[561]       which she was presented with a gold medal and a certificate of merit.
[562]       The medal . . . well, the medal of course was sold--long ago, hm . . .
[563]       but the certificate of merit is in her trunk still and not long ago
[564]       she showed it to our landlady. And although she is most continually on
[565]       bad terms with the landlady, yet she wanted to tell someone or other
[566]       of her past honours and of the happy days that are gone. I don't
[567]       condemn her for it, I don't blame her, for the one thing left her is
[568]       recollection of the past, and all the rest is dust and ashes. Yes,
[569]       yes, she is a lady of spirit, proud and determined. She scrubs the
[570]       floors herself and has nothing but black bread to eat, but won't allow
[571]       herself to be treated with disrespect. That's why she would not
[572]       overlook Mr. Lebeziatnikov's rudeness to her, and so when he gave her
[573]       a beating for it, she took to her bed more from the hurt to her
[574]       feelings than from the blows. She was a widow when I married her, with
[575]       three children, one smaller than the other. She married her first
[576]       husband, an infantry officer, for love, and ran away with him from her
[577]       father's house. She was exceedingly fond of her husband; but he gave
[578]       way to cards, got into trouble and with that he died. He used to beat
[579]       her at the end: and although she paid him back, of which I have
[580]       authentic documentary evidence, to this day she speaks of him with
[581]       tears and she throws him up to me; and I am glad, I am glad that,
[582]       though only in imagination, she should think of herself as having once
[583]       been happy. . . . And she was left at his death with three children in
[584]       a wild and remote district where I happened to be at the time; and she
[585]       was left in such hopeless poverty that, although I have seen many ups
[586]       and downs of all sort, I don't feel equal to describing it even. Her
[587]       relations had all thrown her off. And she was proud, too, excessively
[588]       proud. . . . And then, honoured sir, and then, I, being at the time a
[589]       widower, with a daughter of fourteen left me by my first wife, offered
[590]       her my hand, for I could not bear the sight of such suffering. You can
[591]       judge the extremity of her calamities, that she, a woman of education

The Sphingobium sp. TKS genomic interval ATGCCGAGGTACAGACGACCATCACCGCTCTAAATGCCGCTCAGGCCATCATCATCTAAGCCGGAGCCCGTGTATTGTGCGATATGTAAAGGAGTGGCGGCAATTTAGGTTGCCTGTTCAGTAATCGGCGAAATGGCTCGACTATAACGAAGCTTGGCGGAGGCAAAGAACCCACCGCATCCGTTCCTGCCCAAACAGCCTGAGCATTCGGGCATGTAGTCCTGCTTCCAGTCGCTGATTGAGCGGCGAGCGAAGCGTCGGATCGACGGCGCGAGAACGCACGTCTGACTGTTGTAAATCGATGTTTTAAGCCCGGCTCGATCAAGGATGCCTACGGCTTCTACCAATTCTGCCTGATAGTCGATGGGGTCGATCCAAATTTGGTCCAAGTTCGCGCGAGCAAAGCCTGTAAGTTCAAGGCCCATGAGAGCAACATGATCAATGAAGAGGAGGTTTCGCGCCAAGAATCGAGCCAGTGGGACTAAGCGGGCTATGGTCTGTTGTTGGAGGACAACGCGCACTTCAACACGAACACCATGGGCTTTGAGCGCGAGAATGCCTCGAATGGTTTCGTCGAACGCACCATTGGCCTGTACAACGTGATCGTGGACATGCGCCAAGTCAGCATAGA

[592]       and culture and distinguished family, should have consented to be my
[593]       wife. But she did! Weeping and sobbing and wringing her hands, she
[594]       married me! For she had nowhere to turn! Do you understand, sir, do
[595]       you understand what it means when you have absolutely nowhere to turn?
[596]       No, that you don't understand yet. . . . And for a whole year, I
[597]       performed my duties conscientiously and faithfully, and did not touch
[598]       this" (he tapped the jug with his finger), "for I have feelings. But
[599]       even so, I could not please her; and then I lost my place too, and
[600]       that through no fault of mine but through changes in the office; and
[601]       then I did touch it! . . . It will be a year and a half ago soon since
[602]       we found ourselves at last after many wanderings and numerous
[603]       calamities in this magnificent capital, adorned with innumerable
[604]       monuments. Here I obtained a situation. . . . I obtained it and I lost
[605]       it again. Do you understand? This time it was through my own fault I
[606]       lost it: for my weakness had come out. . . . We have now part of a
[607]       room at Amalia Fyodorovna Lippevechsel's; and what we live upon and
[608]       what we pay our rent with, I could not say. There are a lot of people
[609]       living there besides ourselves. Dirt and disorder, a perfect Bedlam
[610]       . . . hm . . . yes . . . And meanwhile my daughter by my first wife
[611]       has grown up; and what my daughter has had to put up with from her
[612]       step-mother whilst she was growing up, I won't speak of. For, though
[613]       Katerina Ivanovna is full of generous feelings, she is a spirited
[614]       lady, irritable and short--tempered. . . . Yes. But it's no use going
[615]       over that! Sonia, as you may well fancy, has had no education. I did
[616]       make an effort four years ago to give her a course of geography and
[617]       universal history, but as I was not very well up in those subjects
[618]       myself and we had no suitable books, and what books we had . . . hm,
[619]       anyway we have not even those now, so all our instruction came to an
[620]       end. We stopped at Cyrus of Persia. Since she has attained years of
[621]       maturity, she has read other books of romantic tendency and of late
[622]       she had read with great interest a book she got through Mr.
[623]       Lebeziatnikov, Lewes' Physiology--do you know it?--and even recounted
[624]       extracts from it to us: and that's the whole of her education. And now